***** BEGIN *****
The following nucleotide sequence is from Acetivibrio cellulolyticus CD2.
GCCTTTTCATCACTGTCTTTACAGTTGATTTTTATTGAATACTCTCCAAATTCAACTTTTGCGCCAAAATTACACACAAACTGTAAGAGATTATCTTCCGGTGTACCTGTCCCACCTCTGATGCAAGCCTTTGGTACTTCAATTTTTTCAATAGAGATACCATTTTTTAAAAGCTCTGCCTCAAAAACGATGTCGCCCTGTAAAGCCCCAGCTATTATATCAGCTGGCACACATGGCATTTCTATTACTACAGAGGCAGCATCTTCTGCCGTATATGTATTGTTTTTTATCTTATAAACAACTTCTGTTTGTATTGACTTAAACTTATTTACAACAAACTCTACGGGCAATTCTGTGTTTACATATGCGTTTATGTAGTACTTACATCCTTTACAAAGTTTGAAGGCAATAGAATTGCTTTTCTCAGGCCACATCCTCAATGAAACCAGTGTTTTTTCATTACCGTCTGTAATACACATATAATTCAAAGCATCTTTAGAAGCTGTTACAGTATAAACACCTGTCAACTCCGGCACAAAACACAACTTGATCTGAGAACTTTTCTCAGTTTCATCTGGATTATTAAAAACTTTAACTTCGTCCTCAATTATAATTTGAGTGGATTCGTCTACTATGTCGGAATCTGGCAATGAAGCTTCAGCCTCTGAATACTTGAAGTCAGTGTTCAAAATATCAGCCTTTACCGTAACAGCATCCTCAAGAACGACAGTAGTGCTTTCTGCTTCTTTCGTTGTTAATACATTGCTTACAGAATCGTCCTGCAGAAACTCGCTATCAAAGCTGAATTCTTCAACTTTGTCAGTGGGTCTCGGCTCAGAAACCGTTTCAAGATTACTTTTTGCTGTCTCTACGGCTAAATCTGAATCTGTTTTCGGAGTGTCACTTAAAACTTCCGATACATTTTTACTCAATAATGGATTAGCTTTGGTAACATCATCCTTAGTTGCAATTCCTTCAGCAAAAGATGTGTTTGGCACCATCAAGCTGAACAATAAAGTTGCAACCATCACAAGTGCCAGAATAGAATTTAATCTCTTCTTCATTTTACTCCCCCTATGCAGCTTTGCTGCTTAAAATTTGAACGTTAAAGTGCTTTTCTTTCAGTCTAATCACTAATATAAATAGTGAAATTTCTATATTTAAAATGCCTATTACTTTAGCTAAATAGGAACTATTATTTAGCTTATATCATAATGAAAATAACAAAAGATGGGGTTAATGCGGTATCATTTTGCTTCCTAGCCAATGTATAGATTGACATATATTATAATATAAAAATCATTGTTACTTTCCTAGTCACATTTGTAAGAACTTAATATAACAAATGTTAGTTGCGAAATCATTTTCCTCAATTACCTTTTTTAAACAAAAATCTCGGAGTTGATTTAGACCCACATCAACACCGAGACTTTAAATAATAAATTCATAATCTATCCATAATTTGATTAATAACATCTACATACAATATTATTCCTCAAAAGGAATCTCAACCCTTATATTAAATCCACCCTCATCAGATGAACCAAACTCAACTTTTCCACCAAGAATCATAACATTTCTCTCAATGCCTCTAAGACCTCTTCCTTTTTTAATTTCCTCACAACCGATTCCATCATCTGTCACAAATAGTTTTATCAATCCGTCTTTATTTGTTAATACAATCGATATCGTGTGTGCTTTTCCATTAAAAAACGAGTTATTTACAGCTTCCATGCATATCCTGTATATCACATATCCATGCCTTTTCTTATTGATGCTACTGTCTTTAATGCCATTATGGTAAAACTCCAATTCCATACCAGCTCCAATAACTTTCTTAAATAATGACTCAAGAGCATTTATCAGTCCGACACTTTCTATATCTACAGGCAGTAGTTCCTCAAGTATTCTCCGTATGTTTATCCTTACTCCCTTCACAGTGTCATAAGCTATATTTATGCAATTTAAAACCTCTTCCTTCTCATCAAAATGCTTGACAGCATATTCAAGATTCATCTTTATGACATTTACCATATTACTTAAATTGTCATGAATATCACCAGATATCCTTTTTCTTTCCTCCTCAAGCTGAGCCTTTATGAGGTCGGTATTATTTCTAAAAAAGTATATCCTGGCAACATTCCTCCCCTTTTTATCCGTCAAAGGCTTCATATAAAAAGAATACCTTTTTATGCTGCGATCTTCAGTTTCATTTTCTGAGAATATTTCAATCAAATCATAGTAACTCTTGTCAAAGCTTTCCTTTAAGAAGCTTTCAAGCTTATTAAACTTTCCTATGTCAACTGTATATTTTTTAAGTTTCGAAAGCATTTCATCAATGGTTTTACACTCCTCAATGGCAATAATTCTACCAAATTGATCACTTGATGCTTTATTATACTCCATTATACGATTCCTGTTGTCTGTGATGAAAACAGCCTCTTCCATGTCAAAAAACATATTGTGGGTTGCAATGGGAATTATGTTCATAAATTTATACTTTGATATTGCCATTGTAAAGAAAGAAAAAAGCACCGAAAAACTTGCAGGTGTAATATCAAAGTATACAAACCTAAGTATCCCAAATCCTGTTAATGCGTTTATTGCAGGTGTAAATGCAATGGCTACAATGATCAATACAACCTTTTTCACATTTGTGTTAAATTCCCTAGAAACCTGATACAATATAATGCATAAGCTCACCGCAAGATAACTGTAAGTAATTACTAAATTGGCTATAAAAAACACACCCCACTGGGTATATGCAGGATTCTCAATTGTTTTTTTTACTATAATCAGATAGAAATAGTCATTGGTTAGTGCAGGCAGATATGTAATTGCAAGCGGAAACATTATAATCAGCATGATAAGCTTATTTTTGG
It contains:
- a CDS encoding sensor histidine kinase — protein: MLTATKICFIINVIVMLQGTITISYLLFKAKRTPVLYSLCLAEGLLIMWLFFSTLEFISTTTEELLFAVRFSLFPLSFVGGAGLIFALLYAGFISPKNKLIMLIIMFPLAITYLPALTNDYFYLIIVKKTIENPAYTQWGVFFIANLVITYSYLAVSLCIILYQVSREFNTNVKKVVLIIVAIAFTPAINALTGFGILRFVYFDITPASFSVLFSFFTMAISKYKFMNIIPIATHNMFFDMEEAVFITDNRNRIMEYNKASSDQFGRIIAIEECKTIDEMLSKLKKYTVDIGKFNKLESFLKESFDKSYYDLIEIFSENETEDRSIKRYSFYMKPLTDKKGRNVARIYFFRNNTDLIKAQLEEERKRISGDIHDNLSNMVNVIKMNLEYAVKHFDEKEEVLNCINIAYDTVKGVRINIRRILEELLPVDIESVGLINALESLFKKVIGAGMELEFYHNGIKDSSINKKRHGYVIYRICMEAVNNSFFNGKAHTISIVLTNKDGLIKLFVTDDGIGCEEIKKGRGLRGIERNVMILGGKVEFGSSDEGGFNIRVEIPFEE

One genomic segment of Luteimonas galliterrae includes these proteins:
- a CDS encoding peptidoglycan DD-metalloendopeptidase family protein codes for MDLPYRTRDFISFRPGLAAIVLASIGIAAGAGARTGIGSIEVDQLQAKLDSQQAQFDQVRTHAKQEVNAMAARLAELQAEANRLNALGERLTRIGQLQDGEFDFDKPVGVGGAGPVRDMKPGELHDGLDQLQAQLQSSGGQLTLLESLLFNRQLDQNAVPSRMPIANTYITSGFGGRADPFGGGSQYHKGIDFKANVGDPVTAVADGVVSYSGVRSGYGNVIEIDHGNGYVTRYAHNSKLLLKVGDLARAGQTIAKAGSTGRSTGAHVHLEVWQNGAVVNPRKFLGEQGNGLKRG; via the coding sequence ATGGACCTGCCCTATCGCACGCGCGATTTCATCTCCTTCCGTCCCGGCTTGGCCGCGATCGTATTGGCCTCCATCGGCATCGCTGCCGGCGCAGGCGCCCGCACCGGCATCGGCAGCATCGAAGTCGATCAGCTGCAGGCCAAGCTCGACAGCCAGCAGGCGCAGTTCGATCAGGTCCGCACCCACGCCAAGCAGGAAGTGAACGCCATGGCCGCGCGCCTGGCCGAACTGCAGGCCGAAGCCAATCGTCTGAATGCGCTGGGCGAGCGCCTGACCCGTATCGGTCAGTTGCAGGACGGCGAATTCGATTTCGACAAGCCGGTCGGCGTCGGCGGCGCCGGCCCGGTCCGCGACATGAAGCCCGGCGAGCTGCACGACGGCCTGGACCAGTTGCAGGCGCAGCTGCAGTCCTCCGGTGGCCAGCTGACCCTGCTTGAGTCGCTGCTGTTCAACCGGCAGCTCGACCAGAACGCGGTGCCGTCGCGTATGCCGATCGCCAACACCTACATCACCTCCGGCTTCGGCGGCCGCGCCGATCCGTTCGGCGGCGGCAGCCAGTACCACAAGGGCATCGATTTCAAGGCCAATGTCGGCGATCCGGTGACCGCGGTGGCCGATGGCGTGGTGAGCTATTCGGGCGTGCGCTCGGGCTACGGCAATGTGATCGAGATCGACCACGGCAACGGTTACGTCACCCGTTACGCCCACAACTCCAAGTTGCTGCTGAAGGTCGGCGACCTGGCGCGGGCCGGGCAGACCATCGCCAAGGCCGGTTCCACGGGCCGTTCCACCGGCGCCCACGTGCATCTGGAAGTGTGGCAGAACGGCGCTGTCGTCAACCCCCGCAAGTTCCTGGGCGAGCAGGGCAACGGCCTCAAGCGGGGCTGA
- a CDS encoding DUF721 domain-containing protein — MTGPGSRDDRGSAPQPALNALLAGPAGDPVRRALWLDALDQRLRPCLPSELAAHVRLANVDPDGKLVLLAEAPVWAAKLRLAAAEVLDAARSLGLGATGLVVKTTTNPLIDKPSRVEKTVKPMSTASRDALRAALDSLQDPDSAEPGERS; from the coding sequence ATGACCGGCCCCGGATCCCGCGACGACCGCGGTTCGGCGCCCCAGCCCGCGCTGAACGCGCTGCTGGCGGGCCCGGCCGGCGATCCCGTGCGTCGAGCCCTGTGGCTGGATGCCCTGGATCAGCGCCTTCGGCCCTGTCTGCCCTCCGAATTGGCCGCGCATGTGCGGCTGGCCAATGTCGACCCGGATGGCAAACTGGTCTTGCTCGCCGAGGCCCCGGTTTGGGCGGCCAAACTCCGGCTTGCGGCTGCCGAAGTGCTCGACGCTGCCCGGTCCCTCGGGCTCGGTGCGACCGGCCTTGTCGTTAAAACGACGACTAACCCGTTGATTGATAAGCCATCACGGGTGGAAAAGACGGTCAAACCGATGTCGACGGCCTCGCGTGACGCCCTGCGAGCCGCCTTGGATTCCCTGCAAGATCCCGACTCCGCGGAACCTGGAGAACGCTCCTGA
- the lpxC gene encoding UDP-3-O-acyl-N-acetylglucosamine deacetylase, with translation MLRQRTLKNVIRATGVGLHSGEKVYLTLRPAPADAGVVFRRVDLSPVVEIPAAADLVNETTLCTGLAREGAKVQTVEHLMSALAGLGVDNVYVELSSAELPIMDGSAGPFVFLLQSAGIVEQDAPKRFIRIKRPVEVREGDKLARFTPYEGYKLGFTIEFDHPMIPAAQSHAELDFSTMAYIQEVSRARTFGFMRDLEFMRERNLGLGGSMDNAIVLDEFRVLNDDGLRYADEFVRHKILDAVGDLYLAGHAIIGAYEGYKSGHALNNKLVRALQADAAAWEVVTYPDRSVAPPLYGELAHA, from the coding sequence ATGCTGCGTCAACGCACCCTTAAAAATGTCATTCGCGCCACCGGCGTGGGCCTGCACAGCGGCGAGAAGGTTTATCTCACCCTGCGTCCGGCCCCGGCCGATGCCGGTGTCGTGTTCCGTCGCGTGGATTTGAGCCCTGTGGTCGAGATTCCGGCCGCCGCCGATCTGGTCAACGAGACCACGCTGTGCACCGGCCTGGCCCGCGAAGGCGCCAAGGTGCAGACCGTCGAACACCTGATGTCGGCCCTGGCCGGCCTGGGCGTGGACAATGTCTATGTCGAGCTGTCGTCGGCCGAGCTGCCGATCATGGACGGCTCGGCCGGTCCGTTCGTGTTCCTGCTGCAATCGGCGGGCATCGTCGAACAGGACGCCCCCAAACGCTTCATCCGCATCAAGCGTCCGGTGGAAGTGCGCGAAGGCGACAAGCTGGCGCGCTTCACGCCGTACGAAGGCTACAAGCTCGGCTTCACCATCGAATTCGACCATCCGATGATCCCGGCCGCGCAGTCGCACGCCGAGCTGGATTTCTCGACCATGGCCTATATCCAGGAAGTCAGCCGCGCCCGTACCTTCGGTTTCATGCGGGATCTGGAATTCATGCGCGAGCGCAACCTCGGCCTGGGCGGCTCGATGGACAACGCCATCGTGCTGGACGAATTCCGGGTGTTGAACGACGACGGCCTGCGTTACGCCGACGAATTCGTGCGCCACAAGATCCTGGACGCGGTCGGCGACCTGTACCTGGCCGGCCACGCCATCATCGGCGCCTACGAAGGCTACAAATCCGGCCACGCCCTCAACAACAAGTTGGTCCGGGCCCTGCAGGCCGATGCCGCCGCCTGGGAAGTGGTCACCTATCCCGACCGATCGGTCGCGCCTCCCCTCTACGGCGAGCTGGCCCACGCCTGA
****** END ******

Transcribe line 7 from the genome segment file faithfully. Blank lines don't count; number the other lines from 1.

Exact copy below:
- a CDS encoding DUF721 domain-containing protein — MTGPGSRDDRGSAPQPALNALLAGPAGDPVRRALWLDALDQRLRPCLPSELAAHVRLANVDPDGKLVLLAEAPVWAAKLRLAAAEVLDAARSLGLGATGLVVKTTTNPLIDKPSRVEKTVKPMSTASRDALRAALDSLQDPDSAEPGERS; from the coding sequence ATGACCGGCCCCGGATCCCGCGACGACCGCGGTTCGGCGCCCCAGCCCGCGCTGAACGCGCTGCTGGCGGGCCCGGCCGGCGATCCCGTGCGTCGAGCCCTGTGGCTGGATGCCCTGGATCAGCGCCTTCGGCCCTGTCTGCCCTCCGAATTGGCCGCGCATGTGCGGCTGGCCAATGTCGACCCGGATGGCAAACTGGTCTTGCTCGCCGAGGCCCCGGTTTGGGCGGCCAAACTCCGGCTTGCGGCTGCCGAAGTGCTCGACGCTGCCCGGTCCCTCGGGCTCGGTGCGACCGGCCTTGTCGTTAAAACGACGACTAACCCGTTGATTGATAAGCCATCACGGGTGGAAAAGACGGTCAAACCGATGTCGACGGCCTCGCGTGACGCCCTGCGAGCCGCCTTGGATTCCCTGCAAGATCCCGACTCCGCGGAACCTGGAGAACGCTCCTGA